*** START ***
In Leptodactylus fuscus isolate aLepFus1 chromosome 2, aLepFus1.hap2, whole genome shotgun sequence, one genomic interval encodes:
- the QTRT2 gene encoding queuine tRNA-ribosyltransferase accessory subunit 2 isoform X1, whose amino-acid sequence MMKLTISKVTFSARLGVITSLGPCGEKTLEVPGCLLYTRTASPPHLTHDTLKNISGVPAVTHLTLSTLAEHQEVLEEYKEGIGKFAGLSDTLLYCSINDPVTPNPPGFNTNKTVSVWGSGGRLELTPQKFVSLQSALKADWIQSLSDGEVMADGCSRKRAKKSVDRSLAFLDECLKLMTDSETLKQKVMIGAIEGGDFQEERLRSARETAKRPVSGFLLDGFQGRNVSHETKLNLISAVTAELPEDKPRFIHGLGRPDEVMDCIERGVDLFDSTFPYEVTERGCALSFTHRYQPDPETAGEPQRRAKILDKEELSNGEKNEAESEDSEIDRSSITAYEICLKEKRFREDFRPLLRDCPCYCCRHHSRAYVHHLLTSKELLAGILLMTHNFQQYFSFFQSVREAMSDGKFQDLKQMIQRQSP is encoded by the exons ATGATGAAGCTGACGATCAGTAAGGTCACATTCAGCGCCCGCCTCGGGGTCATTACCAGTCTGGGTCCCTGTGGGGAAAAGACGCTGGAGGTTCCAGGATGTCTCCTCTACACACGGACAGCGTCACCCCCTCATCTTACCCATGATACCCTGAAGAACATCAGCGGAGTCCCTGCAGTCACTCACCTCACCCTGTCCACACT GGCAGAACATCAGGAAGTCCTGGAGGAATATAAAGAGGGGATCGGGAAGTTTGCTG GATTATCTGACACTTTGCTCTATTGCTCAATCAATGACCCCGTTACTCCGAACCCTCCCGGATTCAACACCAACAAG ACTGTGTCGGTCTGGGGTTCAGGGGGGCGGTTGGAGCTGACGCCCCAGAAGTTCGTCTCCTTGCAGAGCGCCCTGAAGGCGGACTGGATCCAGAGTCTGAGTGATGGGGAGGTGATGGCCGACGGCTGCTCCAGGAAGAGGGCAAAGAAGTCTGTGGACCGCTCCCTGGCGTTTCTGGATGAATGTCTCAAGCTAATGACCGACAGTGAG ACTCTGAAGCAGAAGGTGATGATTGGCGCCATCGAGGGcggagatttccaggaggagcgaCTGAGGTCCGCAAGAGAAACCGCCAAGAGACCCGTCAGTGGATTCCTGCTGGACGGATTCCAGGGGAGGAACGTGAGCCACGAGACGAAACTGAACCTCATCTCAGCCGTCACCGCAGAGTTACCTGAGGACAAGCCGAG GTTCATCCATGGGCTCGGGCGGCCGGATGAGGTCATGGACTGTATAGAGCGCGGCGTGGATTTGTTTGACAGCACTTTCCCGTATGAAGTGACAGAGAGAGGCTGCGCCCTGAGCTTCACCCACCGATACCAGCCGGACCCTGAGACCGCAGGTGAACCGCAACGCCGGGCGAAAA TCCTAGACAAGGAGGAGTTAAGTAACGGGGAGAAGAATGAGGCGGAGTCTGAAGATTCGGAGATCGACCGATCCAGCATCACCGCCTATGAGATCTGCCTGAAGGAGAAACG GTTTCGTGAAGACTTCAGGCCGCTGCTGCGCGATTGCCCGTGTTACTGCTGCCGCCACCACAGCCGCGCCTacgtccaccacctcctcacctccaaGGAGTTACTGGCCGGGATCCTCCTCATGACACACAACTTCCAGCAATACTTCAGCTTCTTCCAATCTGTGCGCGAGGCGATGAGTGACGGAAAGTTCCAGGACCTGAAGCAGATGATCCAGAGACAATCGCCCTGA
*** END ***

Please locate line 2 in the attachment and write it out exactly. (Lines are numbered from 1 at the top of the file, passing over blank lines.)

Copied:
- the QTRT2 gene encoding queuine tRNA-ribosyltransferase accessory subunit 2 isoform X1, whose amino-acid sequence MMKLTISKVTFSARLGVITSLGPCGEKTLEVPGCLLYTRTASPPHLTHDTLKNISGVPAVTHLTLSTLAEHQEVLEEYKEGIGKFAGLSDTLLYCSINDPVTPNPPGFNTNKTVSVWGSGGRLELTPQKFVSLQSALKADWIQSLSDGEVMADGCSRKRAKKSVDRSLAFLDECLKLMTDSETLKQKVMIGAIEGGDFQEERLRSARETAKRPVSGFLLDGFQGRNVSHETKLNLISAVTAELPEDKPRFIHGLGRPDEVMDCIERGVDLFDSTFPYEVTERGCALSFTHRYQPDPETAGEPQRRAKILDKEELSNGEKNEAESEDSEIDRSSITAYEICLKEKRFREDFRPLLRDCPCYCCRHHSRAYVHHLLTSKELLAGILLMTHNFQQYFSFFQSVREAMSDGKFQDLKQMIQRQSP is encoded by the exons ATGATGAAGCTGACGATCAGTAAGGTCACATTCAGCGCCCGCCTCGGGGTCATTACCAGTCTGGGTCCCTGTGGGGAAAAGACGCTGGAGGTTCCAGGATGTCTCCTCTACACACGGACAGCGTCACCCCCTCATCTTACCCATGATACCCTGAAGAACATCAGCGGAGTCCCTGCAGTCACTCACCTCACCCTGTCCACACT GGCAGAACATCAGGAAGTCCTGGAGGAATATAAAGAGGGGATCGGGAAGTTTGCTG GATTATCTGACACTTTGCTCTATTGCTCAATCAATGACCCCGTTACTCCGAACCCTCCCGGATTCAACACCAACAAG ACTGTGTCGGTCTGGGGTTCAGGGGGGCGGTTGGAGCTGACGCCCCAGAAGTTCGTCTCCTTGCAGAGCGCCCTGAAGGCGGACTGGATCCAGAGTCTGAGTGATGGGGAGGTGATGGCCGACGGCTGCTCCAGGAAGAGGGCAAAGAAGTCTGTGGACCGCTCCCTGGCGTTTCTGGATGAATGTCTCAAGCTAATGACCGACAGTGAG ACTCTGAAGCAGAAGGTGATGATTGGCGCCATCGAGGGcggagatttccaggaggagcgaCTGAGGTCCGCAAGAGAAACCGCCAAGAGACCCGTCAGTGGATTCCTGCTGGACGGATTCCAGGGGAGGAACGTGAGCCACGAGACGAAACTGAACCTCATCTCAGCCGTCACCGCAGAGTTACCTGAGGACAAGCCGAG GTTCATCCATGGGCTCGGGCGGCCGGATGAGGTCATGGACTGTATAGAGCGCGGCGTGGATTTGTTTGACAGCACTTTCCCGTATGAAGTGACAGAGAGAGGCTGCGCCCTGAGCTTCACCCACCGATACCAGCCGGACCCTGAGACCGCAGGTGAACCGCAACGCCGGGCGAAAA TCCTAGACAAGGAGGAGTTAAGTAACGGGGAGAAGAATGAGGCGGAGTCTGAAGATTCGGAGATCGACCGATCCAGCATCACCGCCTATGAGATCTGCCTGAAGGAGAAACG GTTTCGTGAAGACTTCAGGCCGCTGCTGCGCGATTGCCCGTGTTACTGCTGCCGCCACCACAGCCGCGCCTacgtccaccacctcctcacctccaaGGAGTTACTGGCCGGGATCCTCCTCATGACACACAACTTCCAGCAATACTTCAGCTTCTTCCAATCTGTGCGCGAGGCGATGAGTGACGGAAAGTTCCAGGACCTGAAGCAGATGATCCAGAGACAATCGCCCTGA